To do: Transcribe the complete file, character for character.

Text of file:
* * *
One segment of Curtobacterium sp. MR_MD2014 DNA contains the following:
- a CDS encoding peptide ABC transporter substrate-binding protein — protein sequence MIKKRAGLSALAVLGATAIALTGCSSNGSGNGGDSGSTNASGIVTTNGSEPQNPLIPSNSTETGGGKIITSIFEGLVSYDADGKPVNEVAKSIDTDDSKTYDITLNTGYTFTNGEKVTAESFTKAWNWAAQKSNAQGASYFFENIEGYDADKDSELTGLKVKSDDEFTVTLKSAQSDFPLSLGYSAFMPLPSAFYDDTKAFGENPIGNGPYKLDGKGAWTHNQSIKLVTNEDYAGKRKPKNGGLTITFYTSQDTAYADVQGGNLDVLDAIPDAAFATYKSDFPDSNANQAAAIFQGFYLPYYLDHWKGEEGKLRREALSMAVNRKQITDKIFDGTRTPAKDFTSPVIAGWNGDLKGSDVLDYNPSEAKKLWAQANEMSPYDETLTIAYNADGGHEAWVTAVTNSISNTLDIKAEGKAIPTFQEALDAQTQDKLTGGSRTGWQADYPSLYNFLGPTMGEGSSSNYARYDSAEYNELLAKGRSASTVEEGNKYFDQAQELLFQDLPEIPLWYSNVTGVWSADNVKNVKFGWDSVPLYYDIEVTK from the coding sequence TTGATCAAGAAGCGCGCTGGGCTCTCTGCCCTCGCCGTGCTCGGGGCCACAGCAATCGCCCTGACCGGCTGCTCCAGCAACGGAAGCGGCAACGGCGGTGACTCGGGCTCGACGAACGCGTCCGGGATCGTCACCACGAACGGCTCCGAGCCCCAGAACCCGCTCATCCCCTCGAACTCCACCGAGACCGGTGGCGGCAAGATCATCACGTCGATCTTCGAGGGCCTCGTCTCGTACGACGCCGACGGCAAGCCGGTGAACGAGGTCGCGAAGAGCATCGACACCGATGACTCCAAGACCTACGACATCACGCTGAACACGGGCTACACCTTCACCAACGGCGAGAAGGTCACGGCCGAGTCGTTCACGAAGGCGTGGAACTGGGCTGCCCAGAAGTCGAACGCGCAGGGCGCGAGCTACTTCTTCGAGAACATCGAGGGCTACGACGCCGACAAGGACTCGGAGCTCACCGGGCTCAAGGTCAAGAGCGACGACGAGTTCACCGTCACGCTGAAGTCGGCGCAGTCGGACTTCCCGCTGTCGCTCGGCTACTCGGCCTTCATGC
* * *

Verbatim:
One segment of Curtobacterium sp. MR_MD2014 DNA contains the following:
- a CDS encoding peptide ABC transporter substrate-binding protein — protein sequence MIKKRAGLSALAVLGATAIALTGCSSNGSGNGGDSGSTNASGIVTTNGSEPQNPLIPSNSTETGGGKIITSIFEGLVSYDADGKPVNEVAKSIDTDDSKTYDITLNTGYTFTNGEKVTAESFTKAWNWAAQKSNAQGASYFFENIEGYDADKDSELTGLKVKSDDEFTVTLKSAQSDFPLSLGYSAFMPLPSAFYDDTKAFGENPIGNGPYKLDGKGAWTHNQSIKLVTNEDYAGKRKPKNGGLTITFYTSQDTAYADVQGGNLDVLDAIPDAAFATYKSDFPDSNANQAAAIFQGFYLPYYLDHWKGEEGKLRREALSMAVNRKQITDKIFDGTRTPAKDFTSPVIAGWNGDLKGSDVLDYNPSEAKKLWAQANEMSPYDETLTIAYNADGGHEAWVTAVTNSISNTLDIKAEGKAIPTFQEALDAQTQDKLTGGSRTGWQADYPSLYNFLGPTMGEGSSSNYARYDSAEYNELLAKGRSASTVEEGNKYFDQAQELLFQDLPEIPLWYSNVTGVWSADNVKNVKFGWDSVPLYYDIEVTK from the coding sequence TTGATCAAGAAGCGCGCTGGGCTCTCTGCCCTCGCCGTGCTCGGGGCCACAGCAATCGCCCTGACCGGCTGCTCCAGCAACGGAAGCGGCAACGGCGGTGACTCGGGCTCGACGAACGCGTCCGGGATCGTCACCACGAACGGCTCCGAGCCCCAGAACCCGCTCATCCCCTCGAACTCCACCGAGACCGGTGGCGGCAAGATCATCACGTCGATCTTCGAGGGCCTCGTCTCGTACGACGCCGACGGCAAGCCGGTGAACGAGGTCGCGAAGAGCATCGACACCGATGACTCCAAGACCTACGACATCACGCTGAACACGGGCTACACCTTCACCAACGGCGAGAAGGTCACGGCCGAGTCGTTCACGAAGGCGTGGAACTGGGCTGCCCAGAAGTCGAACGCGCAGGGCGCGAGCTACTTCTTCGAGAACATCGAGGGCTACGACGCCGACAAGGACTCGGAGCTCACCGGGCTCAAGGTCAAGAGCGACGACGAGTTCACCGTCACGCTGAAGTCGGCGCAGTCGGACTTCCCGCTGTCGCTCGGCTACTCGGCCTTCATGC